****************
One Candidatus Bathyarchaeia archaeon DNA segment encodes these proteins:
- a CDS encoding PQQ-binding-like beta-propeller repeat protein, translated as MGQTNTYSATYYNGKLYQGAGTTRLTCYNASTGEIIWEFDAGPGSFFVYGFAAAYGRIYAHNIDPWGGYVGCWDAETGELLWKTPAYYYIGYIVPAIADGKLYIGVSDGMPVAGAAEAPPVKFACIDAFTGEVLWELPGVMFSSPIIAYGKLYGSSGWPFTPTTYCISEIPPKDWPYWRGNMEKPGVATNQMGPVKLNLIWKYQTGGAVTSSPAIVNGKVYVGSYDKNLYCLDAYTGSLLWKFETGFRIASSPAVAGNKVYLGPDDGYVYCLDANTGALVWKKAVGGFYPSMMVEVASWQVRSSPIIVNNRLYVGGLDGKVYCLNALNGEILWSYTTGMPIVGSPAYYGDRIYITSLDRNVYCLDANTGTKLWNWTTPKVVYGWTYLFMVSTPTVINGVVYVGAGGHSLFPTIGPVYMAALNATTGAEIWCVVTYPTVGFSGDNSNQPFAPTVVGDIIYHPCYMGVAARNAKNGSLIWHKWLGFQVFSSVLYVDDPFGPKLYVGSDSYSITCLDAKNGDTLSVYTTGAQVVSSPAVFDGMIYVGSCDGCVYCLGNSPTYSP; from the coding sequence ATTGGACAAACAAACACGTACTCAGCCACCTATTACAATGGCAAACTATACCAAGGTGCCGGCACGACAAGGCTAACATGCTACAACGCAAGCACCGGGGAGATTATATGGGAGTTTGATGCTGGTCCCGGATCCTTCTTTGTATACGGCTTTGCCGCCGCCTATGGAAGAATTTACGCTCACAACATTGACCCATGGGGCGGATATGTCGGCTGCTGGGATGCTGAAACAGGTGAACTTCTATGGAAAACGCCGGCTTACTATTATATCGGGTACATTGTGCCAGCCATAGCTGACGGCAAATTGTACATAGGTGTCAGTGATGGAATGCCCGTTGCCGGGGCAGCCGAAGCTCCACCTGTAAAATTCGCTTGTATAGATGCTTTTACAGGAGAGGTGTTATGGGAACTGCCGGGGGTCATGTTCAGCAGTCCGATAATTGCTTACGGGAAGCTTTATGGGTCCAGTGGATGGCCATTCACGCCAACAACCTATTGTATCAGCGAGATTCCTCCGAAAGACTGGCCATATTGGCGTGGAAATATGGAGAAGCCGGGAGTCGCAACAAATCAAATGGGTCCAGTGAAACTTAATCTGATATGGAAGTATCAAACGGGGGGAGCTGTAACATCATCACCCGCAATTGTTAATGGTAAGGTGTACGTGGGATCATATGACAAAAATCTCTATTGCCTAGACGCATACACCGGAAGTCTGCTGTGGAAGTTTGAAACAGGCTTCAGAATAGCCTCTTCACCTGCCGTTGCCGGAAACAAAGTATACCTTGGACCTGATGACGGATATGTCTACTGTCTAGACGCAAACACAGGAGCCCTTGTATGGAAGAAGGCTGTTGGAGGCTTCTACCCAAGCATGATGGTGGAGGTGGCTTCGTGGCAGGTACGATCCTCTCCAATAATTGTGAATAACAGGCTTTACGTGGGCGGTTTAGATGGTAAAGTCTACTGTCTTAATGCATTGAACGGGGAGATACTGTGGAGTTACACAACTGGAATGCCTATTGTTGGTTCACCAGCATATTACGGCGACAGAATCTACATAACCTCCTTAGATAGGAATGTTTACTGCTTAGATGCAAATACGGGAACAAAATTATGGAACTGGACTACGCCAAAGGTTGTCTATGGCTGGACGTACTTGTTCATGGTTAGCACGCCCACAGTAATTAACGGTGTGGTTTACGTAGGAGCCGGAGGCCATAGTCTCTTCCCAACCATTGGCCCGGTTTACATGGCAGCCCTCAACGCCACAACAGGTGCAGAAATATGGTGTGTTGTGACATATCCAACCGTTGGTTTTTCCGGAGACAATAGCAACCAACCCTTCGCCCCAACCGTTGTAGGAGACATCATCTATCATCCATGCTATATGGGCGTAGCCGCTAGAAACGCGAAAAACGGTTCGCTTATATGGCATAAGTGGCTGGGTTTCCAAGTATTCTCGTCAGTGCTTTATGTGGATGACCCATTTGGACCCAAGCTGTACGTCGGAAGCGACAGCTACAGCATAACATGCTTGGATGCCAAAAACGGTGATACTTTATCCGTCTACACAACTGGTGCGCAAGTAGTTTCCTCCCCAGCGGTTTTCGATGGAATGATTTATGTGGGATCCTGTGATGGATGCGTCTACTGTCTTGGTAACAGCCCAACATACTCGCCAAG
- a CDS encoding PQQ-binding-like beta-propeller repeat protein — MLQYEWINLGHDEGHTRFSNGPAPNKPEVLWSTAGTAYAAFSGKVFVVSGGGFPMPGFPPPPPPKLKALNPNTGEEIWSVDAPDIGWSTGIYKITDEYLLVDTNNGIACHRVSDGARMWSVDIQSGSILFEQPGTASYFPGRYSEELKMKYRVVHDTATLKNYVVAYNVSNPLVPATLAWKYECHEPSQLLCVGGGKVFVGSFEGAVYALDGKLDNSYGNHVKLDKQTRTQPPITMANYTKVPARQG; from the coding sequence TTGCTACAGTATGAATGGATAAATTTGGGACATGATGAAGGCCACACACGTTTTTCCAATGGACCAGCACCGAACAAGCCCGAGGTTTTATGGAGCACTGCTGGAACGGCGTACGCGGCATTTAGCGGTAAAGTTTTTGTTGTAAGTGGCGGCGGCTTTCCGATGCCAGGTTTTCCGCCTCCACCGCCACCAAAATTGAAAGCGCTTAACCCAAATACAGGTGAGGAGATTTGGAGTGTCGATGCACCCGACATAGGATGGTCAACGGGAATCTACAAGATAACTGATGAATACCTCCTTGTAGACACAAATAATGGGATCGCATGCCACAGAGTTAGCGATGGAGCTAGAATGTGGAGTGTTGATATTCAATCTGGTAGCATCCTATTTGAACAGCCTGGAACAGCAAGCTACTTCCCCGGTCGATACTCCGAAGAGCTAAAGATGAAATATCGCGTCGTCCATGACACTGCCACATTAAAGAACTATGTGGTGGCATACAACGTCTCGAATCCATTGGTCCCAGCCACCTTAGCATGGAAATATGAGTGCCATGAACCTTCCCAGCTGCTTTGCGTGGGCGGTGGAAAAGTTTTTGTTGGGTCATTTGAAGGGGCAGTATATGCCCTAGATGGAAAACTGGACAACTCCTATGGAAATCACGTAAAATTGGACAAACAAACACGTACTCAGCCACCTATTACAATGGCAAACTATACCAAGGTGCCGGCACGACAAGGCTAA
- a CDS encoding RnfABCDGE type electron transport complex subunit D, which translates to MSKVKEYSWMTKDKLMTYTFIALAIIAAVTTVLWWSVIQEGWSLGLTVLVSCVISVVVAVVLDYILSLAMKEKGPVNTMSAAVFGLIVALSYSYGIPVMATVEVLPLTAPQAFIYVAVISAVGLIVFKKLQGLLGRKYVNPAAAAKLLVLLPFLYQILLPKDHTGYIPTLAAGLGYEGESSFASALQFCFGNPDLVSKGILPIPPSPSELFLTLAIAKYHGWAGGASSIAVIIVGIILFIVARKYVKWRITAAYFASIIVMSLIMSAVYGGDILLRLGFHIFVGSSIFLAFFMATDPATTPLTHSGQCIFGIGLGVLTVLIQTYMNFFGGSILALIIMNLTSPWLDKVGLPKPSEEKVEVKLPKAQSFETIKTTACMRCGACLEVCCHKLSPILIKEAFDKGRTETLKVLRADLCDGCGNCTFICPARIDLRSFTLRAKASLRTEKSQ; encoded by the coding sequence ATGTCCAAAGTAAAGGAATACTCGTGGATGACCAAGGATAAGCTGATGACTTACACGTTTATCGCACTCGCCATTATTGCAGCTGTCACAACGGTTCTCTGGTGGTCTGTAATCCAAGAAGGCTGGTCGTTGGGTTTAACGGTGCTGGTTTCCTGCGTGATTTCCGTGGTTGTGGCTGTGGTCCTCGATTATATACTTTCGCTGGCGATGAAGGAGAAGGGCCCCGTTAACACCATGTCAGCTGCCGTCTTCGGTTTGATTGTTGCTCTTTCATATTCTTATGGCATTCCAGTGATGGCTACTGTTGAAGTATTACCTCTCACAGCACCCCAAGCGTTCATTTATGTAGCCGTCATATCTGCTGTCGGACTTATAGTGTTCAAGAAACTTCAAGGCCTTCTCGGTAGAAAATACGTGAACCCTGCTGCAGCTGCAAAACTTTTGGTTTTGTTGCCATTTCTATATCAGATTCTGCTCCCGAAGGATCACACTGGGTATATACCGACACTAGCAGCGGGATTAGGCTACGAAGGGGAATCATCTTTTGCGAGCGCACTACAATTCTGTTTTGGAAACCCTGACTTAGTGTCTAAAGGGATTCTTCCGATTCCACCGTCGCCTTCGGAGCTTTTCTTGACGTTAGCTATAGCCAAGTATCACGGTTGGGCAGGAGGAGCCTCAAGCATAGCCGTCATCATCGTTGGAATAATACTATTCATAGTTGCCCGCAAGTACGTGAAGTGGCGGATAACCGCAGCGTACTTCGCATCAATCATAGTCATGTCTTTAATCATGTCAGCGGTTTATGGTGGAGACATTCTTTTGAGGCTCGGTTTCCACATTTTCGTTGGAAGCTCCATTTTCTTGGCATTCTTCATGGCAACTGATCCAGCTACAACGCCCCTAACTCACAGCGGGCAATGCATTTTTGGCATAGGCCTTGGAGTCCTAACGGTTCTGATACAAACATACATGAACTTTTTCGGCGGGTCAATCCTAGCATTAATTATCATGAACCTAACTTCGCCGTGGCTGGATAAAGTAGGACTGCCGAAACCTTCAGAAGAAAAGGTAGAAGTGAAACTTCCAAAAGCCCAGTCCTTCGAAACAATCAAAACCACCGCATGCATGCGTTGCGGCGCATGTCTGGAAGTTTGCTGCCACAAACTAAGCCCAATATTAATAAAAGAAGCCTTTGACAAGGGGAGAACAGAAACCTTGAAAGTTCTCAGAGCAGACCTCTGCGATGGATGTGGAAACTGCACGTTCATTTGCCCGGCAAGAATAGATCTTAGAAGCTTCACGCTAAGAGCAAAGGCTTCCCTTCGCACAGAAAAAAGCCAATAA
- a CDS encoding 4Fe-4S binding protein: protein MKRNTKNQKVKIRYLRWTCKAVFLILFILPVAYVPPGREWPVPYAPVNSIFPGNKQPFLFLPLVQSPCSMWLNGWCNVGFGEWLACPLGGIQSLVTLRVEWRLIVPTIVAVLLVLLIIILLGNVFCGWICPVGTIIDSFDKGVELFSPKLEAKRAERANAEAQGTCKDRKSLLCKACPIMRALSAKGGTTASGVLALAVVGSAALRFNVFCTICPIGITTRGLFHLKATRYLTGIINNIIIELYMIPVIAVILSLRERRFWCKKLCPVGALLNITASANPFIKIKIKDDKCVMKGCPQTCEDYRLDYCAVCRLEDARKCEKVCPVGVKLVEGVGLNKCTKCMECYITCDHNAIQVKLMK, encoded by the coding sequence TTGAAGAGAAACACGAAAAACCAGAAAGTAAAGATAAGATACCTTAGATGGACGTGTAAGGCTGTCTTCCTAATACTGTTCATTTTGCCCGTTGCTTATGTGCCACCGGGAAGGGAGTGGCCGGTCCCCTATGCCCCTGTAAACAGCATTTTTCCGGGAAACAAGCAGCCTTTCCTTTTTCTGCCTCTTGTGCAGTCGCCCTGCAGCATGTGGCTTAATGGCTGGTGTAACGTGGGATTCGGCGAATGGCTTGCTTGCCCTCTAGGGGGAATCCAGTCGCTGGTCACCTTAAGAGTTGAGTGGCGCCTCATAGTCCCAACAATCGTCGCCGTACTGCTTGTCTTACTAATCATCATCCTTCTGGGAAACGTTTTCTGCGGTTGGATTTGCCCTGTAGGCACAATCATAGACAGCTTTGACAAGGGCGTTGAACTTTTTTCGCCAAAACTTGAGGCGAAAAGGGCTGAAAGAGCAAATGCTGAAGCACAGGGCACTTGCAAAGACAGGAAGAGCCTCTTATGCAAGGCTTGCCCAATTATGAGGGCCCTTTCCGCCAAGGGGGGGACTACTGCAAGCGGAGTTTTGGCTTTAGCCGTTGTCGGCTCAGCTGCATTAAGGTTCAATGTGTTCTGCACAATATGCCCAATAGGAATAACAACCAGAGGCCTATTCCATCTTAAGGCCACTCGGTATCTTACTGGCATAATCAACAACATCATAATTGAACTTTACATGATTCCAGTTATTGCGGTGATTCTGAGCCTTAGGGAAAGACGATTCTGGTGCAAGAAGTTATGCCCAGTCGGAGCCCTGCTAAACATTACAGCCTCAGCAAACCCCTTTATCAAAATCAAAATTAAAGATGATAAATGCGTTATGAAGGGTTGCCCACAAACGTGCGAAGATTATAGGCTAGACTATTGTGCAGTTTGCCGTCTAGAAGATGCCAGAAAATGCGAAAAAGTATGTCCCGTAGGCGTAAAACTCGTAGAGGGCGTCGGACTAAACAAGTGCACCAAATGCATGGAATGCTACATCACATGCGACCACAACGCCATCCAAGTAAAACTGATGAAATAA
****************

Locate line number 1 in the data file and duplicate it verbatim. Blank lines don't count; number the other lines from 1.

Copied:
One Candidatus Bathyarchaeia archaeon DNA segment encodes these proteins: